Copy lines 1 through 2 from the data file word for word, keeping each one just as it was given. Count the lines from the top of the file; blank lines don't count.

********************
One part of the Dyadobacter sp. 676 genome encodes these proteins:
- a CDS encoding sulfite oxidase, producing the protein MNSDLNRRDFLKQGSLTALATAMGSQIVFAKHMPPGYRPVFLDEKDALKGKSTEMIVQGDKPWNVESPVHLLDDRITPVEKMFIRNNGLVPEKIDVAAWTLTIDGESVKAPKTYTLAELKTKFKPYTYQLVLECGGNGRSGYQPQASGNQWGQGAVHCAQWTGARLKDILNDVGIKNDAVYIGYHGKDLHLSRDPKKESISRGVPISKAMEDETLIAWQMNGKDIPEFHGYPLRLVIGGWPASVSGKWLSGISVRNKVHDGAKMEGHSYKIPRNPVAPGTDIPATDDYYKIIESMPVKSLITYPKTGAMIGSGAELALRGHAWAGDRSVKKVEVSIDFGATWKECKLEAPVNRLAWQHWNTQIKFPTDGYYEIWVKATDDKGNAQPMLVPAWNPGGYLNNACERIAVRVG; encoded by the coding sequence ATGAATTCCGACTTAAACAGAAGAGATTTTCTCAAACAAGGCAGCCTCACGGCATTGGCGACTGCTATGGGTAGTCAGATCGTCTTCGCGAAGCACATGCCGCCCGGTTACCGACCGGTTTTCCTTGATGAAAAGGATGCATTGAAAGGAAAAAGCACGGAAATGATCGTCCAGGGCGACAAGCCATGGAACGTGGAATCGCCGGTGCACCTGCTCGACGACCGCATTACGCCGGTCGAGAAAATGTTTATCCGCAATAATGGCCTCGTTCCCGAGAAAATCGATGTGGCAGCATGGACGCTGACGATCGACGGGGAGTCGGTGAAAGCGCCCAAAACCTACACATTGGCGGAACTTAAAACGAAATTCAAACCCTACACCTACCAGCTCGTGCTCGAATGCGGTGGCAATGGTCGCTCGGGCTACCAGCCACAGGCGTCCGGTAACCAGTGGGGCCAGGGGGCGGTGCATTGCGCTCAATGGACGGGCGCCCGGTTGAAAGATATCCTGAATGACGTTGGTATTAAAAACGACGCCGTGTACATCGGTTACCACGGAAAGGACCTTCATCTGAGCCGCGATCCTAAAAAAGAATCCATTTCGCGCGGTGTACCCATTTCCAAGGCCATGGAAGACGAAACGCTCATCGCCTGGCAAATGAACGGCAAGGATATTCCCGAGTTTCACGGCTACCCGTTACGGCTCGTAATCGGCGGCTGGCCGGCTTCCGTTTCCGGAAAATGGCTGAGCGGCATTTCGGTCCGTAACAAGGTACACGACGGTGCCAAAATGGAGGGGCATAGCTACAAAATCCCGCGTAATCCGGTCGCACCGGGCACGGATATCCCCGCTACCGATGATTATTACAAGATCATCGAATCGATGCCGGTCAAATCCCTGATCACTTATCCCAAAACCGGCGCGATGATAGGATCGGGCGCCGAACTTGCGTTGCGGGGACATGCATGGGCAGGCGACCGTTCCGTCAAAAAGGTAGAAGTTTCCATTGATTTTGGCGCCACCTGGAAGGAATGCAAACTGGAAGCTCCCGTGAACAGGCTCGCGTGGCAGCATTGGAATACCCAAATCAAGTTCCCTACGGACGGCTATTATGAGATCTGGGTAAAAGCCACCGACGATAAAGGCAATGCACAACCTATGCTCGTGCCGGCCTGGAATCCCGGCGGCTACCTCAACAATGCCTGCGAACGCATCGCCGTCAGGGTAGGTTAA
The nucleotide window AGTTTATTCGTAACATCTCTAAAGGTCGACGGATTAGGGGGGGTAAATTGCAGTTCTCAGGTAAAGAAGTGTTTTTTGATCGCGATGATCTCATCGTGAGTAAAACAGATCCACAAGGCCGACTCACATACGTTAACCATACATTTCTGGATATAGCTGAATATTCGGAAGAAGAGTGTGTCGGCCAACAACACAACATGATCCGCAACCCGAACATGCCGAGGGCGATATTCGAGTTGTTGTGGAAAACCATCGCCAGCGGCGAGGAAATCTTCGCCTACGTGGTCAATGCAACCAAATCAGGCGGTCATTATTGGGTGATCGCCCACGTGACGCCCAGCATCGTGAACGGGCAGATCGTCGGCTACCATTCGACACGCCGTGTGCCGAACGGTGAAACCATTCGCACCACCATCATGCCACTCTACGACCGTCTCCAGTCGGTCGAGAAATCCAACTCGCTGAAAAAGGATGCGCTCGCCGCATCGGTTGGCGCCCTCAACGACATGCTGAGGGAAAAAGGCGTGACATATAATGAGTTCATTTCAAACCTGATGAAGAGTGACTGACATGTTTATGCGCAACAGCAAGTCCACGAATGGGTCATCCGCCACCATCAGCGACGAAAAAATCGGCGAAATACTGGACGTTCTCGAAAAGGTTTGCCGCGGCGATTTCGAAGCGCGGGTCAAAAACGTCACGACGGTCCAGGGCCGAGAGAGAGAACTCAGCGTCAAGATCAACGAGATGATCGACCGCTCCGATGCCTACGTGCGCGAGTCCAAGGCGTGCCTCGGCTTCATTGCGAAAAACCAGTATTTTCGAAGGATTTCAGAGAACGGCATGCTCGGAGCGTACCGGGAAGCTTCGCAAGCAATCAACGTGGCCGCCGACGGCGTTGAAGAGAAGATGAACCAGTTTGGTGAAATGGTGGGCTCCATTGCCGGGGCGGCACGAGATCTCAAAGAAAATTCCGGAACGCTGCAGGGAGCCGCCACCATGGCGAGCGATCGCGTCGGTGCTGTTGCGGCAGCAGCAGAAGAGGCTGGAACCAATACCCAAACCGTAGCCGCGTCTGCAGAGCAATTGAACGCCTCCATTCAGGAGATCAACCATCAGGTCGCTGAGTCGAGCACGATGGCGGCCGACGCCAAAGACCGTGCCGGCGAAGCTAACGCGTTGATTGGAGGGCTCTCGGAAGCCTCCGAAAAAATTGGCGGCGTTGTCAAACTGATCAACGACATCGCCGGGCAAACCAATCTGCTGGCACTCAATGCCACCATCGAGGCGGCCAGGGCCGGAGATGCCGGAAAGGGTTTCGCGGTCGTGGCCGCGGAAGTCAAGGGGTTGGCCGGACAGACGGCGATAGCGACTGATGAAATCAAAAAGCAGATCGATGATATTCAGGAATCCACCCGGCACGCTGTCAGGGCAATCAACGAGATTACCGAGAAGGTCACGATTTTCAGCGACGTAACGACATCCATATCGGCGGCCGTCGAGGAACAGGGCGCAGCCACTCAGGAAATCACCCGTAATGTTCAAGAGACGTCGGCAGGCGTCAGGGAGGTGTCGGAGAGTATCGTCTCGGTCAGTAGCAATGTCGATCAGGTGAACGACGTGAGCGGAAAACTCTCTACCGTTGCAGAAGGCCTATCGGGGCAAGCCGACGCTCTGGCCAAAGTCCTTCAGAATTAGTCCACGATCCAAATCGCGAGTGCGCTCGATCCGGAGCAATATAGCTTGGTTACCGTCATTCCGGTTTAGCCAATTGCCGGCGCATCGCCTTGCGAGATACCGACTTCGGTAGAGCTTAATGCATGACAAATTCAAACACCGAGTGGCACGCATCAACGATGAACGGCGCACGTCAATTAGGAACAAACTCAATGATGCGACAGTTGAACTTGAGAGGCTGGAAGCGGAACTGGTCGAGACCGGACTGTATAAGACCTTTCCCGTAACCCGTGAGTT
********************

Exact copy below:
One part of the Dyadobacter sp. 676 genome encodes these proteins:
- a CDS encoding sulfite oxidase, producing the protein MNSDLNRRDFLKQGSLTALATAMGSQIVFAKHMPPGYRPVFLDEKDALKGKSTEMIVQGDKPWNVESPVHLLDDRITPVEKMFIRNNGLVPEKIDVAAWTLTIDGESVKAPKTYTLAELKTKFKPYTYQLVLECGGNGRSGYQPQASGNQWGQGAVHCAQWTGARLKDILNDVGIKNDAVYIGYHGKDLHLSRDPKKESISRGVPISKAMEDETLIAWQMNGKDIPEFHGYPLRLVIGGWPASVSGKWLSGISVRNKVHDGAKMEGHSYKIPRNPVAPGTDIPATDDYYKIIESMPVKSLITYPKTGAMIGSGAELALRGHAWAGDRSVKKVEVSIDFGATWKECKLEAPVNRLAWQHWNTQIKFPTDGYYEIWVKATDDKGNAQPMLVPAWNPGGYLNNACERIAVRVG; encoded by the coding sequence ATGAATTCCGACTTAAACAGAAGAGATTTTCTCAAACAAGGCAGCCTCACGGCATTGGCGACTGCTATGGGTAGTCAGATCGTCTTCGCGAAGCACATGCCGCCCGGTTACCGACCGGTTTTCCTTGATGAAAAGGATGCATTGAAAGGAAAAAGCACGGAAATGATCGTCCAGGGCGACAAGCCATGGAACGTGGAATCGCCGGTGCACCTGCTCGACGACCGCATTACGCCGGTCGAGAAAATGTTTATCCGCAATAATGGCCTCGTTCCCGAGAAAATCGATGTGGCAGCATGGACGCTGACGATCGACGGGGAGTCGGTGAAAGCGCCCAAAACCTACACATTGGCGGAACTTAAAACGAAATTCAAACCCTACACCTACCAGCTCGTGCTCGAATGCGGTGGCAATGGTCGCTCGGGCTACCAGCCACAGGCGTCCGGTAACCAGTGGGGCCAGGGGGCGGTGCATTGCGCTCAATGGACGGGCGCCCGGTTGAAAGATATCCTGAATGACGTTGGTATTAAAAACGACGCCGTGTACATCGGTTACCACGGAAAGGACCTTCATCTGAGCCGCGATCCTAAAAAAGAATCCATTTCGCGCGGTGTACCCATTTCCAAGGCCATGGAAGACGAAACGCTCATCGCCTGGCAAATGAACGGCAAGGATATTCCCGAGTTTCACGGCTACCCGTTACGGCTCGTAATCGGCGGCTGGCCGGCTTCCGTTTCCGGAAAATGGCTGAGCGGCATTTCGGTCCGTAACAAGGTACACGACGGTGCCAAAATGGAGGGGCATAGCTACAAAATCCCGCGTAATCCGGTCGCACCGGGCACGGATATCCCCGCTACCGATGATTATTACAAGATCATCGAATCGATGCCGGTCAAATCCCTGATCACTTATCCCAAAACCGGCGCGATGATAGGATCGGGCGCCGAACTTGCGTTGCGGGGACATGCATGGGCAGGCGACCGTTCCGTCAAAAAGGTAGAAGTTTCCATTGATTTTGGCGCCACCTGGAAGGAATGCAAACTGGAAGCTCCCGTGAACAGGCTCGCGTGGCAGCATTGGAATACCCAAATCAAGTTCCCTACGGACGGCTATTATGAGATCTGGGTAAAAGCCACCGACGATAAAGGCAATGCACAACCTATGCTCGTGCCGGCCTGGAATCCCGGCGGCTACCTCAACAATGCCTGCGAACGCATCGCCGTCAGGGTAGGTTAA